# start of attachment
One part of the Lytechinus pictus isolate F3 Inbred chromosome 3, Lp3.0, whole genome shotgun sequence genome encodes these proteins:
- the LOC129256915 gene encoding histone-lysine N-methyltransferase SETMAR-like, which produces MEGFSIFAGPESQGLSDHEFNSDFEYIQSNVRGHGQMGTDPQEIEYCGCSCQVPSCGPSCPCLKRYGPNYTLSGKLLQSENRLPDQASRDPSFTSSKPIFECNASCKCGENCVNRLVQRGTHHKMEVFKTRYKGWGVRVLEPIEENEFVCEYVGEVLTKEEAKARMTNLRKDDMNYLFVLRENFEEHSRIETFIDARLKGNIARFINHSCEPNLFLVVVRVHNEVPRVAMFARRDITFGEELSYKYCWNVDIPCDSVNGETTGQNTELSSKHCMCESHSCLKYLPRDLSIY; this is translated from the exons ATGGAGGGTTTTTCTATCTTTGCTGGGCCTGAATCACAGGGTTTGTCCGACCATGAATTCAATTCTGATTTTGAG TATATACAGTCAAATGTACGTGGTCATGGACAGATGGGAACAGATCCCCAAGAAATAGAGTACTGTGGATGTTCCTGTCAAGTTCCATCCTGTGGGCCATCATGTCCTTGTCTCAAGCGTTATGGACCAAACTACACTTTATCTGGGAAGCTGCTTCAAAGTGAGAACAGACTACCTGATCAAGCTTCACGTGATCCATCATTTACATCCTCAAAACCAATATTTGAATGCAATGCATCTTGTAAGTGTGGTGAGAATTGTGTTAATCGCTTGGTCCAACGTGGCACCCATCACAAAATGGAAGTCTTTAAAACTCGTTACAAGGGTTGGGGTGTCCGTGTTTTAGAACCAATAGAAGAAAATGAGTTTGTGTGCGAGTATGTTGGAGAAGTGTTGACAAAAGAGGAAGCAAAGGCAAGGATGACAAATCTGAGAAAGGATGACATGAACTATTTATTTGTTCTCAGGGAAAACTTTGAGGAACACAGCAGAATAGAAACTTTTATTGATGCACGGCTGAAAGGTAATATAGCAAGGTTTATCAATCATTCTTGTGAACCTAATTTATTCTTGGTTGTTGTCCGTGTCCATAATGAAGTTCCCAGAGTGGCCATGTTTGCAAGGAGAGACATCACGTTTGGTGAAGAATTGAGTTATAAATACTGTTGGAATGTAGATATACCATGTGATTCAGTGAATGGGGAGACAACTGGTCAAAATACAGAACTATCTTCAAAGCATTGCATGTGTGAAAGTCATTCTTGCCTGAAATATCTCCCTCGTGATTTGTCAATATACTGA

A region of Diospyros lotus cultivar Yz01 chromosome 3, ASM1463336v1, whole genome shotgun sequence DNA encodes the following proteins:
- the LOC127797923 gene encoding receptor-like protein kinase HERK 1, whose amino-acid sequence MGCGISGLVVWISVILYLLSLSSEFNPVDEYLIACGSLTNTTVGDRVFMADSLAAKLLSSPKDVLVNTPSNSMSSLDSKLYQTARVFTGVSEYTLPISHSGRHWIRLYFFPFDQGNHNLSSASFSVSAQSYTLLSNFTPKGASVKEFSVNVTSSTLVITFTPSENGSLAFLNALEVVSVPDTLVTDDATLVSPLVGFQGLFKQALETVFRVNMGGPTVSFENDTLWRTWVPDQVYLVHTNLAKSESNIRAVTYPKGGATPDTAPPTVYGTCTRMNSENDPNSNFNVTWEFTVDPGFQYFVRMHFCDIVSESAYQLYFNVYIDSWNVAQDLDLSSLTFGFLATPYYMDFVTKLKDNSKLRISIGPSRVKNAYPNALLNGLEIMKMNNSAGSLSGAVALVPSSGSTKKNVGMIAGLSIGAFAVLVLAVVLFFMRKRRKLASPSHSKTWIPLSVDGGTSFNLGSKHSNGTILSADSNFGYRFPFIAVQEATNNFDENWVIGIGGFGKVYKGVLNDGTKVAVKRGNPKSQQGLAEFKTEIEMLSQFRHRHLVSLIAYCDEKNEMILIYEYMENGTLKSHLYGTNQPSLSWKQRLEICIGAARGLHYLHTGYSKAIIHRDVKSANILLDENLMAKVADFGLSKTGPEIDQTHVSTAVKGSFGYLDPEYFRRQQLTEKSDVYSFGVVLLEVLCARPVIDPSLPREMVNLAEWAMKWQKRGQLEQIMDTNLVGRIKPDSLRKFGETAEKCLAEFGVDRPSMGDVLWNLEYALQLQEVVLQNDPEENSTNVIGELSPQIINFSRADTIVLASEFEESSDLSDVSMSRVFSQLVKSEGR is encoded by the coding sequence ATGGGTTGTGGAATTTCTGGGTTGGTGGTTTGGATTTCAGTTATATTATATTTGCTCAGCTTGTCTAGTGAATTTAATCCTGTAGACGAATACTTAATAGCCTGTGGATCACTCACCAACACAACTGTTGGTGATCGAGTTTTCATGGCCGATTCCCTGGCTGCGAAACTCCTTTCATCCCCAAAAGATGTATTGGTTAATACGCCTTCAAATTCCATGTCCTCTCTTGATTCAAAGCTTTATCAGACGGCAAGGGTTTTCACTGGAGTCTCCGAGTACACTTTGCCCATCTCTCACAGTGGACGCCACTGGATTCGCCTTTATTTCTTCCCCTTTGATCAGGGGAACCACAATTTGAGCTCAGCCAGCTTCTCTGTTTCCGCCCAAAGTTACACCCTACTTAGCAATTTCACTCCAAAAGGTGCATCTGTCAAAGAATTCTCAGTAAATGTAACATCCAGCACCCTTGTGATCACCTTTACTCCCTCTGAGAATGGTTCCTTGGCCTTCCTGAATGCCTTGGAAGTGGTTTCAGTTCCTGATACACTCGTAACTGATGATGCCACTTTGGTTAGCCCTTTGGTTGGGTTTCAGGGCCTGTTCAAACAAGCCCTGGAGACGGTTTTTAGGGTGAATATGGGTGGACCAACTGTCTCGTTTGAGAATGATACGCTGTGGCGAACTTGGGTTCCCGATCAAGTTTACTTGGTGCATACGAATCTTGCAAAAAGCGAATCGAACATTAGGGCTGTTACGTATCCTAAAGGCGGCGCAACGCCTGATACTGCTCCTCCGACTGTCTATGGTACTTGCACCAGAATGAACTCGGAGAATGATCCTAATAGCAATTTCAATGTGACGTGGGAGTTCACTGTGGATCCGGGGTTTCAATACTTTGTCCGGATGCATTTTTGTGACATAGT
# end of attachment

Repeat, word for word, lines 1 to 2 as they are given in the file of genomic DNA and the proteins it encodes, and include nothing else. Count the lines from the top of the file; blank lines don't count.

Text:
One part of the Lytechinus pictus isolate F3 Inbred chromosome 3, Lp3.0, whole genome shotgun sequence genome encodes these proteins:
- the LOC129256915 gene encoding histone-lysine N-methyltransferase SETMAR-like, which produces MEGFSIFAGPESQGLSDHEFNSDFEYIQSNVRGHGQMGTDPQEIEYCGCSCQVPSCGPSCPCLKRYGPNYTLSGKLLQSENRLPDQASRDPSFTSSKPIFECNASCKCGENCVNRLVQRGTHHKMEVFKTRYKGWGVRVLEPIEENEFVCEYVGEVLTKEEAKARMTNLRKDDMNYLFVLRENFEEHSRIETFIDARLKGNIARFINHSCEPNLFLVVVRVHNEVPRVAMFARRDITFGEELSYKYCWNVDIPCDSVNGETTGQNTELSSKHCMCESHSCLKYLPRDLSIY; this is translated from the exons ATGGAGGGTTTTTCTATCTTTGCTGGGCCTGAATCACAGGGTTTGTCCGACCATGAATTCAATTCTGATTTTGAG TATATACAGTCAAATGTACGTGGTCATGGACAGATGGGAACAGATCCCCAAGAAATAGAGTACTGTGGATGTTCCTGTCAAGTTCCATCCTGTGGGCCATCATGTCCTTGTCTCAAGCGTTATGGACCAAACTACACTTTATCTGGGAAGCTGCTTCAAAGTGAGAACAGACTACCTGATCAAGCTTCACGTGATCCATCATTTACATCCTCAAAACCAATATTTGAATGCAATGCATCTTGTAAGTGTGGTGAGAATTGTGTTAATCGCTTGGTCCAACGTGGCACCCATCACAAAATGGAAGTCTTTAAAACTCGTTACAAGGGTTGGGGTGTCCGTGTTTTAGAACCAATAGAAGAAAATGAGTTTGTGTGCGAGTATGTTGGAGAAGTGTTGACAAAAGAGGAAGCAAAGGCAAGGATGACAAATCTGAGAAAGGATGACATGAACTATTTATTTGTTCTCAGGGAAAACTTTGAGGAACACAGCAGAATAGAAACTTTTATTGATGCACGGCTGAAAGGTAATATAGCAAGGTTTATCAATCATTCTTGTGAACCTAATTTATTCTTGGTTGTTGTCCGTGTCCATAATGAAGTTCCCAGAGTGGCCATGTTTGCAAGGAGAGACATCACGTTTGGTGAAGAATTGAGTTATAAATACTGTTGGAATGTAGATATACCATGTGATTCAGTGAATGGGGAGACAACTGGTCAAAATACAGAACTATCTTCAAAGCATTGCATGTGTGAAAGTCATTCTTGCCTGAAATATCTCCCTCGTGATTTGTCAATATACTGA